Middle-class Americans have never
had more responsibility over their personal finances than they do today,
creating a growing need for access to personal financial advice, Esther
Stearns, CEO of NestWise—a subsidiary of LPL Holdings Inc.—told PLANADVISER.
“Our industry has to a great extent underserved this demographic,” she said.
Forty-seven percent of all
middle-class households are concerned about their retirement savings, according
to NestWise, which launched in 2012 and serves the financial needs of the
middle class through independent, fee-based advisers. For many Americans,
401(k)s are the primary form of investable assets, but 57% are uncomfortable
making investment decisions about their company’s retirement plan.
In addition, 58% of middle-class
Americans report rebalancing either sporadically or never. If investors do not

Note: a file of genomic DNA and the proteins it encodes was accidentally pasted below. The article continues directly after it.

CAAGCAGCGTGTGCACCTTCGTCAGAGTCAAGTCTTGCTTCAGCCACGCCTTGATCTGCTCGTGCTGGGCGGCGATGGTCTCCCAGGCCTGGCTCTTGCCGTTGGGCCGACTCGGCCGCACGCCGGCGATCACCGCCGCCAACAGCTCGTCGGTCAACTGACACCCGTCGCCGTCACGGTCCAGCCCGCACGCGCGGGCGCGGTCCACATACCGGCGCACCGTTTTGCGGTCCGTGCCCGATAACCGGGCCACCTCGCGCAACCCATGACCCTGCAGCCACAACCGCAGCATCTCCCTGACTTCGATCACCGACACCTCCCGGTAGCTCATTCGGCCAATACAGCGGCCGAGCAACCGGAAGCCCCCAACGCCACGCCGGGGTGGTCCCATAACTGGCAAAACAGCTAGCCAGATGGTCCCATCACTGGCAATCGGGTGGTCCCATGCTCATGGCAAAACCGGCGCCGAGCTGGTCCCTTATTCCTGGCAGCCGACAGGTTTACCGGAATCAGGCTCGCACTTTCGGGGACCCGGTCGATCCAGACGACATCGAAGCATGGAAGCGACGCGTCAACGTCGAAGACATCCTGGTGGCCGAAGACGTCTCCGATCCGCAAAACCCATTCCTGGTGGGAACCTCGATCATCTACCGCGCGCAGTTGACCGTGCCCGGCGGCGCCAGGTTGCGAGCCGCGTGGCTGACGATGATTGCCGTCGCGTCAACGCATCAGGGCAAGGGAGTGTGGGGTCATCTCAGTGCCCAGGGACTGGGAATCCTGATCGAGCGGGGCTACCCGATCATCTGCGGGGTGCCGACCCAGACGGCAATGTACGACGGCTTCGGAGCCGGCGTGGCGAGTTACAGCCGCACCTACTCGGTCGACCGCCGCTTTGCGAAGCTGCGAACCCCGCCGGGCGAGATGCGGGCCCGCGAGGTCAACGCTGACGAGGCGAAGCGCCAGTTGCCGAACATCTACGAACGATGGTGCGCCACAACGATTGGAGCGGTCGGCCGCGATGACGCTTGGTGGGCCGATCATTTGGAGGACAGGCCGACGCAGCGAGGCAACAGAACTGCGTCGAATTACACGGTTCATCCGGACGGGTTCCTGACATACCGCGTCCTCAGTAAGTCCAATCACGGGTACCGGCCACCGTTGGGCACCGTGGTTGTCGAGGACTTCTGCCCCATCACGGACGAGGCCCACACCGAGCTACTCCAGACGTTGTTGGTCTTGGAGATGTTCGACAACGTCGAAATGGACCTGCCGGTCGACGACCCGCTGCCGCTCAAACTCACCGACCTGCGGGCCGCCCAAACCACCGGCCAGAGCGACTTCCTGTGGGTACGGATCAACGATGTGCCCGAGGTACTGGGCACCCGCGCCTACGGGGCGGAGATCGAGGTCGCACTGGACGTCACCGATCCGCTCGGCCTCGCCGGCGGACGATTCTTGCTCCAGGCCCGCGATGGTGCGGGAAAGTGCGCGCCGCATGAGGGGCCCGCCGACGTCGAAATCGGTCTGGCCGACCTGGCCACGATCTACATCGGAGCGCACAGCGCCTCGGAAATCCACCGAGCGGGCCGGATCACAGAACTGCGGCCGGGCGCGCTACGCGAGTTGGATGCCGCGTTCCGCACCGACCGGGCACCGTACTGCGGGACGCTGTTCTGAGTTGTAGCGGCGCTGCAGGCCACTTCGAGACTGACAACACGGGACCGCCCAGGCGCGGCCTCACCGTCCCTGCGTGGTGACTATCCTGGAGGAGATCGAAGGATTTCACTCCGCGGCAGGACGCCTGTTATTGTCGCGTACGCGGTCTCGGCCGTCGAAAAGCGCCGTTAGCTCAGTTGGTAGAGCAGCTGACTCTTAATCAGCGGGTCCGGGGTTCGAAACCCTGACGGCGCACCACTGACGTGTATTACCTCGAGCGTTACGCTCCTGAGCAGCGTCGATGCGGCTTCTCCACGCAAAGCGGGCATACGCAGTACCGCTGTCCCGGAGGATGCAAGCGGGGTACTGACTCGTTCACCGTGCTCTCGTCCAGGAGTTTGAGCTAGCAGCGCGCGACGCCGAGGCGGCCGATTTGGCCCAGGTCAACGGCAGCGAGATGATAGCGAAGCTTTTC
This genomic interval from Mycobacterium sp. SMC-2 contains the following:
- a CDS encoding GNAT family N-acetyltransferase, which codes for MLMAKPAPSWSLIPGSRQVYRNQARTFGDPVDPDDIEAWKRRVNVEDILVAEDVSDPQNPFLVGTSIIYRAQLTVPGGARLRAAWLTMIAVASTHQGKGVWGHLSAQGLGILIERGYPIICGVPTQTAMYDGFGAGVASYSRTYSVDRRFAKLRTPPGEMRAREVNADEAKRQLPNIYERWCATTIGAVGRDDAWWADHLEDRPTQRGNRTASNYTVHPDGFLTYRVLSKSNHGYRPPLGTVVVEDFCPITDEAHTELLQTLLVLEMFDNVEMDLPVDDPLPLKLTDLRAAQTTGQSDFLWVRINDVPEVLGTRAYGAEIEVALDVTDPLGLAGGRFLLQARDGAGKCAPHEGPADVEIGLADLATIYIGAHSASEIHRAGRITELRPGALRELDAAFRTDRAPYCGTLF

rebalance regularly, their risk exposure may not be aligned with what’s
appropriate for their financial circumstance and risk tolerance, Stearns said.
Recently released survey results
from the Bankers Life and Casualty Co. Center for a Secure Retirement (CSR)
found that when it comes to developing a retirement savings goal, only
one-fifth (21%) of middle-income retirees and pre-retirees calculated a monthly
retirement income goal number; and only one in 10 (13%) determined a total
savings goal number to reach. (See “Few
Income Goals, But Lots of Worry.”)
Despite the fact that the majority
of Americans think they could benefit from professional financial advice to get
them on track, NestWise found that 35% of middle-class households do not work
with a financial professional because they do not think they have enough money
to invest. In addition, 31% of middle-class Americans do not work with a
financial professional because they do not think they can afford one.